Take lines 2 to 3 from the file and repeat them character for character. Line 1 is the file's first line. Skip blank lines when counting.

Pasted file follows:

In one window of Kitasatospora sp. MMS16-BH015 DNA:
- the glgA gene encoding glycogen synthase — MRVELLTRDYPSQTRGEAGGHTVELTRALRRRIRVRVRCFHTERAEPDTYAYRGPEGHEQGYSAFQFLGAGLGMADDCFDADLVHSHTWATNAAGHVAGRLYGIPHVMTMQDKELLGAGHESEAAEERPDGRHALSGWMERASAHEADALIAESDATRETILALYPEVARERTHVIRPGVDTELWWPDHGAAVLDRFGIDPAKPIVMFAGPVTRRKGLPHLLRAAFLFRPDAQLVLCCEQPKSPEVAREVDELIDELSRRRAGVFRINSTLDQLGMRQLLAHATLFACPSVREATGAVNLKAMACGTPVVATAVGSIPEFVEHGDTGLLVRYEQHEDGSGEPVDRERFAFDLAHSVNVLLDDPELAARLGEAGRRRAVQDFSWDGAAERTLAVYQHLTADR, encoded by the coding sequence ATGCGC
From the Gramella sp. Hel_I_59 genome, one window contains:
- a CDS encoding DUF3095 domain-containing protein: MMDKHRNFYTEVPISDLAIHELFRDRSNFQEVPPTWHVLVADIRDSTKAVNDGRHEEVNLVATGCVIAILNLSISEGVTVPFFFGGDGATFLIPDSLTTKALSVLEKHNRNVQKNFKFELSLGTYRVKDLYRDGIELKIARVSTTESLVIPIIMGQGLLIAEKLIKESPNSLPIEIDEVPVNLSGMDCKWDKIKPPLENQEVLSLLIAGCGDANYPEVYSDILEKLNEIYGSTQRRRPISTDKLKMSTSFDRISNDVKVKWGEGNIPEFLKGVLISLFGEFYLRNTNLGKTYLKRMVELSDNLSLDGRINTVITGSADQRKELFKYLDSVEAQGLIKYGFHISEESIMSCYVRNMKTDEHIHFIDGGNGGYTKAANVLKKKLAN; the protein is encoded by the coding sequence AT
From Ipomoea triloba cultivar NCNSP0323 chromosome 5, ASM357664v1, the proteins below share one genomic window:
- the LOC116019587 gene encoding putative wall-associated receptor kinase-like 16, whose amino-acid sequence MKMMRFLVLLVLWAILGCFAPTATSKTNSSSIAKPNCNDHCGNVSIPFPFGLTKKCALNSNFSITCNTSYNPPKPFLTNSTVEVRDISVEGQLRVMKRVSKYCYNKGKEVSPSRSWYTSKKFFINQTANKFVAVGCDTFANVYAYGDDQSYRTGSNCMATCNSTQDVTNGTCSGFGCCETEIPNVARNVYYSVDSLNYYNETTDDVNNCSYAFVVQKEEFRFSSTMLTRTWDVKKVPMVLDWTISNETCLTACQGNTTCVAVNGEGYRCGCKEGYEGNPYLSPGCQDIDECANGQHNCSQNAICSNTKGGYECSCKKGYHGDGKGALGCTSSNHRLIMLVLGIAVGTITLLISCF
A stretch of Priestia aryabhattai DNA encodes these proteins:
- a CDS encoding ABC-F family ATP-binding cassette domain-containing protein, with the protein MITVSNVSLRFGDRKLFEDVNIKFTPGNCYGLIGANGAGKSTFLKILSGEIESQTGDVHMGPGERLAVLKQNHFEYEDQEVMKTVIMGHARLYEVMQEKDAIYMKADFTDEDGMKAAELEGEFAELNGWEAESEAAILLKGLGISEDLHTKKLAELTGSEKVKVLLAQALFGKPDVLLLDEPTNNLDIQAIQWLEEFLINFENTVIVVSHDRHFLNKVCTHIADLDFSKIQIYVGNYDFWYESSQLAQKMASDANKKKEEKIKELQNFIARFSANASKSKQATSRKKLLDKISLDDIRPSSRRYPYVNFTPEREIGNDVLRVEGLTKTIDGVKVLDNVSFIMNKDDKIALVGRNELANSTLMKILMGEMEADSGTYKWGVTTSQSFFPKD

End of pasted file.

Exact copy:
- the glgA gene encoding glycogen synthase — MRVELLTRDYPSQTRGEAGGHTVELTRALRRRIRVRVRCFHTERAEPDTYAYRGPEGHEQGYSAFQFLGAGLGMADDCFDADLVHSHTWATNAAGHVAGRLYGIPHVMTMQDKELLGAGHESEAAEERPDGRHALSGWMERASAHEADALIAESDATRETILALYPEVARERTHVIRPGVDTELWWPDHGAAVLDRFGIDPAKPIVMFAGPVTRRKGLPHLLRAAFLFRPDAQLVLCCEQPKSPEVAREVDELIDELSRRRAGVFRINSTLDQLGMRQLLAHATLFACPSVREATGAVNLKAMACGTPVVATAVGSIPEFVEHGDTGLLVRYEQHEDGSGEPVDRERFAFDLAHSVNVLLDDPELAARLGEAGRRRAVQDFSWDGAAERTLAVYQHLTADR, encoded by the coding sequence ATGCGC
From the Gramella sp. Hel_I_59 genome, one window contains: